Many credit unions have been asking us questions about RAROC (Risk Adjusted Return on Capital), a useful tool that helps you consistently analyze profitability across your different business lines. We know some credit unions are already using this tool to help them make good business decisions.
Using RAROC, your front office can check if a potential transaction meets or exceeds the profitability targets—or hurdle rate—set by your credit union (we set ours during the budgeting process). To measure RAROC, divide the expected return of a transaction by the capital allocated to that transaction.
As an example, let’s say a commercial loan of $10MM has a calculated RAROC of 15 per cent. If your credit union’s hurdle rate is 20 per cent, you will either have to price the loan higher to meet your profitability expectations on the transaction. If higher pricing is not achievable, the transaction could be declined altogether so you can allocate the capital required for that loan to a product or business that can earn a higher risk adjusted return on the same or lesser amount of capital.
RAROC is not designed to take decision making out of the hands of management, instead it is to serve as a tool they can use to make better decisions. Management can still approve transactions below the hurdle rate but there will be negative financial consequences for doing so, which can be tied into accountability/performance targets.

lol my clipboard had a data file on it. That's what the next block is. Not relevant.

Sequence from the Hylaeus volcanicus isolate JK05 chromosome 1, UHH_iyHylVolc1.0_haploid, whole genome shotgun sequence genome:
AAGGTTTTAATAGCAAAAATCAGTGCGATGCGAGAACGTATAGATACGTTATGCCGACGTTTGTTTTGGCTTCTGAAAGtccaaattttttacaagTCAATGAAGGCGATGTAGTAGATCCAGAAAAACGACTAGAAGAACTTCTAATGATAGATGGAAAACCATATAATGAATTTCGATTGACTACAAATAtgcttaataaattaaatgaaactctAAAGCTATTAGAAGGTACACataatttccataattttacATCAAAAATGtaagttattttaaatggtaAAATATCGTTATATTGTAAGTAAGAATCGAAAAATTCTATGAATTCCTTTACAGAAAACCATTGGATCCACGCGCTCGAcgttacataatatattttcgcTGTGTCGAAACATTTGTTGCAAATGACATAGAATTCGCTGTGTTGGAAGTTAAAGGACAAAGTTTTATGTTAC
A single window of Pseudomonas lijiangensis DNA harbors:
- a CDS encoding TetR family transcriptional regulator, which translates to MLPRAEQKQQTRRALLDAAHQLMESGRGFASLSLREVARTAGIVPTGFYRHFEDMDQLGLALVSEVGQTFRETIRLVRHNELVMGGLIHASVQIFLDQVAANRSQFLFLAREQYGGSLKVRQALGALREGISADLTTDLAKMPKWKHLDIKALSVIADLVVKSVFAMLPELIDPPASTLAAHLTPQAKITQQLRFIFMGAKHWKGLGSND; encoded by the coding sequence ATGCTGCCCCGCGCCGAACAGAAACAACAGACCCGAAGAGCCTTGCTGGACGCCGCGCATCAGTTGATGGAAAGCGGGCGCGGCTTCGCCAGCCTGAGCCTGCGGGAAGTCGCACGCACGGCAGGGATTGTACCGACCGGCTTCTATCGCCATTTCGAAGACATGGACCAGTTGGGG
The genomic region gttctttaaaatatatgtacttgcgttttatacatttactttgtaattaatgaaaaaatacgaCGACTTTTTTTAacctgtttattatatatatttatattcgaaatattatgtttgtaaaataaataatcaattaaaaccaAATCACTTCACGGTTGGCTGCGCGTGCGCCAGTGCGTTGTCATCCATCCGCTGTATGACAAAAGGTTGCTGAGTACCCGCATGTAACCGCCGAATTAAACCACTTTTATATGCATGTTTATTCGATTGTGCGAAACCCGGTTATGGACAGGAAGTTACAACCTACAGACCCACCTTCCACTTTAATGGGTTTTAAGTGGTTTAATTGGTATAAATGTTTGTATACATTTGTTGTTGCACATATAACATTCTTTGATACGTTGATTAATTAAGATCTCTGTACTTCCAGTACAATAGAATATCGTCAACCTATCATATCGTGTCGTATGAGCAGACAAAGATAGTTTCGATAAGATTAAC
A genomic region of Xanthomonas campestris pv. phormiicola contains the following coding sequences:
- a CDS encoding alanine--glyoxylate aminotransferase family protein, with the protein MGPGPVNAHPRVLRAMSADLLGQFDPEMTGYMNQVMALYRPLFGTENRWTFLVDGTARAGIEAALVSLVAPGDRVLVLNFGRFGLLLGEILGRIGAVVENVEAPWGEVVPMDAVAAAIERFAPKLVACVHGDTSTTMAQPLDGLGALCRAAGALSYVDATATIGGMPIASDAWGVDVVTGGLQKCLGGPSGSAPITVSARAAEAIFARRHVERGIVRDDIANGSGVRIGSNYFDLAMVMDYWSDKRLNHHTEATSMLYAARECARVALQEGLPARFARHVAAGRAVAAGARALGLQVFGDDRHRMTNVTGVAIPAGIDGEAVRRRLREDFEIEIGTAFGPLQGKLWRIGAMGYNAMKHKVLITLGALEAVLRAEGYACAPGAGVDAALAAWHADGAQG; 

By applying the same calculation methodology to each product, RAROC gives you a consistent view of profitability across your business, using a consistent tool adjusted for capital consumption, cost of liquidity and expected default rates. Every product takes on different capital allocation, expected credit losses, and other input profiles, but the calculation itself is consistent across all lines of business, which allows you to compare them. Also, RAROC captures the risk/return of a transaction through the expected credit loss of the loan, throughout its life. This recognizes that certain transactions, such as an unsecured commercial loan, would have higher default risk than an insured residential mortgage; therefore, it must be priced higher to earn an equivalent RAROC. Other measures may not consider the risk of a transaction, and therefore miss a key aspect of appropriately pricing the loan.
Due to the pandemic, Concentra has needed to stay agile in reviewing and approving transactions that have not met our hurdle rate. By maintaining an agile RAROC framework, we can still manage profitability within the RAROC tool during times of crisis. This challenging environment in 2020 has resulted in the adjustment of corporate financial targets, which has created the need for refinements within the RAROC tool. The tool requires a certain degree of flexibility.